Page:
23 March 2009
Legislation: equally divided votes
A prominent feature of the period was the fate of government legislation being determined by equally divided votes in the Senate. This drew further attention to the situation of the government having to secure the support of all of the minor party and independent senators in order to form a majority; the loss of only one of those senators, when the Opposition parties vote against legislation, generally means that the legislation is lost, but the position is complicated in the circumstance of disagreements with the government over amendments.
The controversial bill to regulate donations to political parties, the Commonwealth Electoral Amendment (Political Donations and Other Measures) Bill 2008, was negatived at the second reading by equally divided votes on 11 March, in spite of the government promising various amendments to overcome resistance. The support of Senator Fielding was not secured by the promised amendments.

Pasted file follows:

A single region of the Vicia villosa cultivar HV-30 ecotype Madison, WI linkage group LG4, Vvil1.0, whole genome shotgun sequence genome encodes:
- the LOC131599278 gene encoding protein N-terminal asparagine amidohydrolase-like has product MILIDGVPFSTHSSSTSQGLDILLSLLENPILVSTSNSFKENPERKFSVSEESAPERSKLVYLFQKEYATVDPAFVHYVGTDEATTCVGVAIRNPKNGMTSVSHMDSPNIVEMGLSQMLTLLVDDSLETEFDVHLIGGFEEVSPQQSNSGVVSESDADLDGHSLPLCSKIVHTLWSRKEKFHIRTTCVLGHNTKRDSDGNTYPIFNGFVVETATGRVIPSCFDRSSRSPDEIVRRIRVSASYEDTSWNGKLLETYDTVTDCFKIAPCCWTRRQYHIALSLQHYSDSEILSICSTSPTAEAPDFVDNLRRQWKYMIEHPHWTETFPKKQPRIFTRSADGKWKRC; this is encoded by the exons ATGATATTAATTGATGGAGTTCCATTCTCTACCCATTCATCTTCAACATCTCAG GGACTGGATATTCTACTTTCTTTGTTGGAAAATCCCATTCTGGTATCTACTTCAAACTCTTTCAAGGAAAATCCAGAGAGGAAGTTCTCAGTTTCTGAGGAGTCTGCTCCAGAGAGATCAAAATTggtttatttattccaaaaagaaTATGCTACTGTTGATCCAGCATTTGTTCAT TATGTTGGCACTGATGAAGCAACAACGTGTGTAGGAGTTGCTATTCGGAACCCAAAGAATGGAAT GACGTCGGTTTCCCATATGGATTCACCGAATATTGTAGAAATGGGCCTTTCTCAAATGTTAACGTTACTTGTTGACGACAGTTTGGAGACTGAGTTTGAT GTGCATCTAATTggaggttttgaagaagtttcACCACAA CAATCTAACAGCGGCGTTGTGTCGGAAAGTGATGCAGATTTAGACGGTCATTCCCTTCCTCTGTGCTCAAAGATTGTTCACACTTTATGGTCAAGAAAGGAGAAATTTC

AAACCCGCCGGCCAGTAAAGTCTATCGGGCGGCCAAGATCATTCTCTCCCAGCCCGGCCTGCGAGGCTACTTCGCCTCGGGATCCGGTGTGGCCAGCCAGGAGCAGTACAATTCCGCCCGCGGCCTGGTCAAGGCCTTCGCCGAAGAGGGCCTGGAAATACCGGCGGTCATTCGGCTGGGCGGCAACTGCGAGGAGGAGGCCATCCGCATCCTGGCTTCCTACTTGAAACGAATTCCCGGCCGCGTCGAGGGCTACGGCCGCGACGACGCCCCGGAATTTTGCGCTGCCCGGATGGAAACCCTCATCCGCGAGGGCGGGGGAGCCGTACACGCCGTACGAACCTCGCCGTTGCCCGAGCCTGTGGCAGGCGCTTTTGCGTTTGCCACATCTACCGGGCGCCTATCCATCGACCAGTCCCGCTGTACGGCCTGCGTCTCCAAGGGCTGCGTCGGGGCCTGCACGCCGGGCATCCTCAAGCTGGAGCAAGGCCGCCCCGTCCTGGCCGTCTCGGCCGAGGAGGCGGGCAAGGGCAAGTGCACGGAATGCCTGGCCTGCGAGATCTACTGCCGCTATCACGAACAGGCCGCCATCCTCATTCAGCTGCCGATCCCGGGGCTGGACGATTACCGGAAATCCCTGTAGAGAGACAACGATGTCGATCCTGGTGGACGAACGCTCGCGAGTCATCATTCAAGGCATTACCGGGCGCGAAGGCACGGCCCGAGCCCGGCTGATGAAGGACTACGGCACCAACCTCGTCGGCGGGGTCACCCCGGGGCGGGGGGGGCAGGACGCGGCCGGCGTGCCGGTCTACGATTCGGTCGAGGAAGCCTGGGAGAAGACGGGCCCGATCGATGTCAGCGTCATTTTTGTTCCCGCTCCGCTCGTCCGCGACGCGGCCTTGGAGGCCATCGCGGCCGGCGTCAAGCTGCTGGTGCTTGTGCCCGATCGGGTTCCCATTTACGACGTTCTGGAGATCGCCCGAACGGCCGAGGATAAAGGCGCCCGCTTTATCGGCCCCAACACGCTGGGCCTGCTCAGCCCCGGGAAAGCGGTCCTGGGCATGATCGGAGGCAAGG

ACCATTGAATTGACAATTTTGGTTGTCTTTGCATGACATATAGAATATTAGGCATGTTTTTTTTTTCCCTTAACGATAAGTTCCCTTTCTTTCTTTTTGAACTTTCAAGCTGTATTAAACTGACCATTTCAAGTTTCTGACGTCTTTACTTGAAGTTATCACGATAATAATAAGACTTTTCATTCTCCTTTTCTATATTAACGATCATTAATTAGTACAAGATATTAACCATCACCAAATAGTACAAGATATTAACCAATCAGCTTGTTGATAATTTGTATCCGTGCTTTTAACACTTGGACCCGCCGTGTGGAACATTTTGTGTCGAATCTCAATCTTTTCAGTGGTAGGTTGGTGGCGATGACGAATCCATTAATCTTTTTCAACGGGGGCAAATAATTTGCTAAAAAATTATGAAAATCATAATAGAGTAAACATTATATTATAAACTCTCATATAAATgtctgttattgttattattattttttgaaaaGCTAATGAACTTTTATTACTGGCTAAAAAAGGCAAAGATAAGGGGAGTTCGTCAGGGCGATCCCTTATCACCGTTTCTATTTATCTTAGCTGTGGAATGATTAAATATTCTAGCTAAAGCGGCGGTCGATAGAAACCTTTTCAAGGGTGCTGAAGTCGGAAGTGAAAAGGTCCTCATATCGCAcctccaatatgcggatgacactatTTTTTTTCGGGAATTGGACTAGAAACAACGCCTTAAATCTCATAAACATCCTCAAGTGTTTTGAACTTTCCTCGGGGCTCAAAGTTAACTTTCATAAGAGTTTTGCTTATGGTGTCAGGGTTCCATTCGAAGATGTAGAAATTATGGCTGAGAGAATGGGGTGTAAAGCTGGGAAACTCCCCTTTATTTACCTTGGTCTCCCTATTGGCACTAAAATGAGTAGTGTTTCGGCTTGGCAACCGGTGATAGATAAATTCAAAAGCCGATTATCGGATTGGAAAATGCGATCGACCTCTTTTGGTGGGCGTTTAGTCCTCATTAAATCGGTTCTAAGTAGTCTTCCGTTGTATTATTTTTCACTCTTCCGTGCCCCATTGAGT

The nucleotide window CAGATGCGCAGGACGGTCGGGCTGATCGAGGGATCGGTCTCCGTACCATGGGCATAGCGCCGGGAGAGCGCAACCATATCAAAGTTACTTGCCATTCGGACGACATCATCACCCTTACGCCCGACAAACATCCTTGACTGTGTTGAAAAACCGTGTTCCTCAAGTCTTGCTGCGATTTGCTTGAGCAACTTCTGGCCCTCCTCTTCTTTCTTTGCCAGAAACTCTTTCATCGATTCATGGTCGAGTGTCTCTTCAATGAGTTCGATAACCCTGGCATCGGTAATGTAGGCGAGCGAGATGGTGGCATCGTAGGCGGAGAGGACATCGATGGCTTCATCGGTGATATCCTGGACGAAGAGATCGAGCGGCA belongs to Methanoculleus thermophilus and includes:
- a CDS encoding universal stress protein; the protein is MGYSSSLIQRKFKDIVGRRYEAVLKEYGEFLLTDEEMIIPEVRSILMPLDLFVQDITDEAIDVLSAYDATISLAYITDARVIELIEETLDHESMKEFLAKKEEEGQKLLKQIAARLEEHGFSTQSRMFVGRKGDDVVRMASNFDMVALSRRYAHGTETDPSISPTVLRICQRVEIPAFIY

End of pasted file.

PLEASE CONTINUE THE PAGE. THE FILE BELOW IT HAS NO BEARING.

The legislation to validate the tax imposed on “alcopops”, the tax having been collected for almost a year before the validating legislation was presented (see Bulletin no. 228, pp 2-3), suffered a similar fate but in more complicated circumstances. Amendments were passed on 16 March providing for the validation of only the tax collected so far (the amendments were in the form of requests because the bills were bills imposing taxation and therefore not amendable by the Senate), and an amendment to the motion for the second reading called on the government to adopt measures to alleviate the problem of binge drinking. The government rejected the requested amendments in the House of Representatives, but provided undertakings about such measures to be adopted. Again, Senator Fielding was not satisfied. The motion that the requests not be pressed by the Senate was the subject of equally divided votes on 18 March; the effect of this was that the amendments were lost, on the basis that, as they required a majority to be passed in the first instance, the lack of a majority to insist upon them meant that they no longer had majority support (see Odgers’ Australian Senate Practice, 12th ed., 2008, pp 258, 306, 307-8). Then the bills were rejected at the third reading (bills which are the subject of requests are not read a third time and thereby finally passed by the Senate until the requests are disposed of). This also resulted from equally divided votes in effect. At the first attempt the motion for the third reading was passed by one vote because an Opposition senator was accidentally absent. In accordance with the long-established principle that decisions of the Senate should not be taken by misadventure, the vote was taken again by leave, and on this occasion the question was negatived by one vote, because a government senator was accidentally absent. As taking the vote again would not have affected the result because the votes would have been equally divided and therefore the question negatived, the second vote was allowed to stand. An amendment was added to the motion for the adoption of the report of the committee of the whole indicating that, if the government presented a bill to validate the tax so far collected, the majority of the Senate would look favourably on such a bill. When this resolution was sent to the House by message, the government ignored it. As a result, the dilemma often anticipated but not previously realised in relation to this kind of tax, of the government having collected a large amount of tax illegally, has now arisen. It is not clear what the outcome of this situation will be. The option of a limited validating bill remains open to the government.